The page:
This year I was fortunate enough to undertake a work placement at Archives+ which is a project in local and family history, based in the Manchester Central Library which organises events and exhibitions to promote Manchester’s lively history to the public. I decided on this organisation as I am a MA history student, and was delighted to partake in a chance to use the archives available to me for purposes outside of academia. The objective of my placement was to create an interactive digital display based on one of the current exhibition themes, Radical Thinking. This was an exciting opportunity for me as I have only engaged with archival documents previously for University work, and so to have the chance to be involved in Archives+ and create my own display was fulfilling.
The topic I researched was the Ancoats Brotherhood, a group founded by Charles Rowley in 1878 which aimed to bring music, art and literature to the working classes of Manchester. During my research I was able to work closely in the archives collection, digitising my findings to include them in my display. This was often harder than I initially expected, as I had to keep the end result in mind, and ensure that the pieces I chose were exciting, engaging and would have a lasting impact on the people who visited Archives+ in the future. The purpose of Archives+ is to educate people about local history, and also to involve them in other endeavours, such as the study of genealogy, or their own personal family history. This is an application of history I feel very passionately about, and the ability to be involved in the promotion of local history was very important to me.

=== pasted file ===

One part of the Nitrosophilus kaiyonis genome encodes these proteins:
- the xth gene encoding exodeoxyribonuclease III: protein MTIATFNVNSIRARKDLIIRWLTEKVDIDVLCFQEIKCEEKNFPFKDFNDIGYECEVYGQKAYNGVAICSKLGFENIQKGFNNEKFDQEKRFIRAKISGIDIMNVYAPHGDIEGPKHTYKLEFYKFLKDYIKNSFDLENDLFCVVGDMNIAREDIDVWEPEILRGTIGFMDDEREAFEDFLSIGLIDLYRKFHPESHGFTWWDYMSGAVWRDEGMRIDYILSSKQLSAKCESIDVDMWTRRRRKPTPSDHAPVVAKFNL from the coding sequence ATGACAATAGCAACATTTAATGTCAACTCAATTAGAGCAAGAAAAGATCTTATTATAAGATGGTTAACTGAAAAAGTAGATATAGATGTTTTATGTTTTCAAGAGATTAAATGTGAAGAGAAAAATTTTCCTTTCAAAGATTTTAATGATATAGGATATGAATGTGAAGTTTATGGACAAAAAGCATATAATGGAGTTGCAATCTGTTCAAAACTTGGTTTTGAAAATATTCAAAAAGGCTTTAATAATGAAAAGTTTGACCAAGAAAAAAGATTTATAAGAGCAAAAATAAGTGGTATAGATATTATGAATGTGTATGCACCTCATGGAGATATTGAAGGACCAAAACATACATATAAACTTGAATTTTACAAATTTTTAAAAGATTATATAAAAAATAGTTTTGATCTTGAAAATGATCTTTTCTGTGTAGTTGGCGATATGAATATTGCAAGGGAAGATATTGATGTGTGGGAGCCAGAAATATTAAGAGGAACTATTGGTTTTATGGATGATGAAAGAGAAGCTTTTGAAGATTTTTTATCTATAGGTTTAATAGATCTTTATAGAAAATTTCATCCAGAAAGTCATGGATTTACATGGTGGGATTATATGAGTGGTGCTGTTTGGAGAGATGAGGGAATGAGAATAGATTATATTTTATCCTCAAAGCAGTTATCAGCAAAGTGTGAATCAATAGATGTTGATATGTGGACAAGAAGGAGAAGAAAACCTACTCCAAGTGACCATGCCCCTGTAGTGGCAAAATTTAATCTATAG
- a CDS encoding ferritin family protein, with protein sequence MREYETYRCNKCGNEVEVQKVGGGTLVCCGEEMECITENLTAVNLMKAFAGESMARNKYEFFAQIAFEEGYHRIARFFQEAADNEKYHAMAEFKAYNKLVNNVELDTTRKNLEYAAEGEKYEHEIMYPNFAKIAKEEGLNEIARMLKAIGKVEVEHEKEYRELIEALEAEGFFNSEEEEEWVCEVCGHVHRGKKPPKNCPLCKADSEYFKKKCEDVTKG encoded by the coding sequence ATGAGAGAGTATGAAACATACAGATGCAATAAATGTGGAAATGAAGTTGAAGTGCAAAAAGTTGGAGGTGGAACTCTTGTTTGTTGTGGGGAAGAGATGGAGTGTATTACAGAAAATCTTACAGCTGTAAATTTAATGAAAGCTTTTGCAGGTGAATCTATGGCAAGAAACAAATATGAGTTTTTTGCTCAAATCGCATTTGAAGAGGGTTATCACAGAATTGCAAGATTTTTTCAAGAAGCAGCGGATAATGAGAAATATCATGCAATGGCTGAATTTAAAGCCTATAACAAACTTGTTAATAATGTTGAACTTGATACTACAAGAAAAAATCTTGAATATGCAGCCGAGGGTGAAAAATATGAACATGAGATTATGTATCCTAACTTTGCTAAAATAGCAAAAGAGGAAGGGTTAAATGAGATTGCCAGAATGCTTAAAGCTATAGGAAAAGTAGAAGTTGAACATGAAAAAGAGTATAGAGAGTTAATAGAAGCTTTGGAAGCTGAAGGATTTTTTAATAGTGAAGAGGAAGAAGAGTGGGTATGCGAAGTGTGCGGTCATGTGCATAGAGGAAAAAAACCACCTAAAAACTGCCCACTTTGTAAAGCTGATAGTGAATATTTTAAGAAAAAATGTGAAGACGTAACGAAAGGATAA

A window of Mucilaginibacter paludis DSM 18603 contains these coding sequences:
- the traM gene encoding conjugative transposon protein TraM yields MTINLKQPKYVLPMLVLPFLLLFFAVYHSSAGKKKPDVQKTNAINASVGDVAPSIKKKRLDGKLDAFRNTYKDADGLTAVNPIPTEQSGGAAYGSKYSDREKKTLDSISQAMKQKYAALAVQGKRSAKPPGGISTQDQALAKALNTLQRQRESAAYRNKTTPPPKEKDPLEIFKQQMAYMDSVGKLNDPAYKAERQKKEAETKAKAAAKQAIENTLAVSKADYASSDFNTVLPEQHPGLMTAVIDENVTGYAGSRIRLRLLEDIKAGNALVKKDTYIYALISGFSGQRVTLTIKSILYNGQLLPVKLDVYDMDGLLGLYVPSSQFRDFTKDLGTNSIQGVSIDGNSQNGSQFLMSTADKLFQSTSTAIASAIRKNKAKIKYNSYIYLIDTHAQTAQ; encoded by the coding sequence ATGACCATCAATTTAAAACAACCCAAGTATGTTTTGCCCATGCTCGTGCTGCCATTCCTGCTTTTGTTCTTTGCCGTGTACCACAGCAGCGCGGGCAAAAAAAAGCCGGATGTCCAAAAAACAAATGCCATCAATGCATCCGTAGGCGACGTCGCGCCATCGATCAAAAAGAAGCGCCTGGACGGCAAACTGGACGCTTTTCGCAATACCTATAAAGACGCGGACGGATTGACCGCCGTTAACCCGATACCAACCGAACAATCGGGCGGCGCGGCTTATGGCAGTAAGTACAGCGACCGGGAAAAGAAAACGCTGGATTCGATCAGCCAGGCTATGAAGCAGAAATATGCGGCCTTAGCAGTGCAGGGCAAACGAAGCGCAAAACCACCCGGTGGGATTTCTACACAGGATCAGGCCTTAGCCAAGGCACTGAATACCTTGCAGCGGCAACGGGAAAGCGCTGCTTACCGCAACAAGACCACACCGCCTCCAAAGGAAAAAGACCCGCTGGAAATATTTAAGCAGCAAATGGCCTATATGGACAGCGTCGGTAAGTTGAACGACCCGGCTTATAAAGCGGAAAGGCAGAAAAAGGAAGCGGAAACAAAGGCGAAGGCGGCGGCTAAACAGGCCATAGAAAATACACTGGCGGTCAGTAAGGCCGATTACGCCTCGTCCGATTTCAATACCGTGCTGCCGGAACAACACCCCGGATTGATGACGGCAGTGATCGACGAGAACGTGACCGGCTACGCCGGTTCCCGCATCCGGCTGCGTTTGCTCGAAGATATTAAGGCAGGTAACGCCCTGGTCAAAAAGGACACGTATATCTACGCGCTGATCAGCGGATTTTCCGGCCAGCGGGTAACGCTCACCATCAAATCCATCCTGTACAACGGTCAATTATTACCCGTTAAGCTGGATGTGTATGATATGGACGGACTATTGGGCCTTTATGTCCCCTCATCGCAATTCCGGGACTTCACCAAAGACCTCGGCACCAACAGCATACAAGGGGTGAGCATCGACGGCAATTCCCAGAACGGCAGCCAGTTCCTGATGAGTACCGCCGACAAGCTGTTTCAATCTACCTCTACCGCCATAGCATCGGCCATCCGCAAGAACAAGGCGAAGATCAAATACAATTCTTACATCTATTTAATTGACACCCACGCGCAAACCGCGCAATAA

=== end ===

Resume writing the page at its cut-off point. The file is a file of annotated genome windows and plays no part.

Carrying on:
During my placement I learned a number of valuable skills applicable to both my studies as a historian and also potential careers in curating. I initially possessed some skills with using an archive, however I received additional training which, along with instruction in digitising, was incredibly beneficial. This was also my first time creating a public display, so I learned many valuable skills associated with that. Additionally, I was able to engage with the public on a level I do not with academic history work. I had to ensure that my descriptions of the sources were age appropriate and easy to understand, and that even the sources themselves were appropriate. This was a new challenge that I welcomed readily. The project as a whole was a fun employment of some of the skills I have learned as a historian and one I found very personally fulfilling.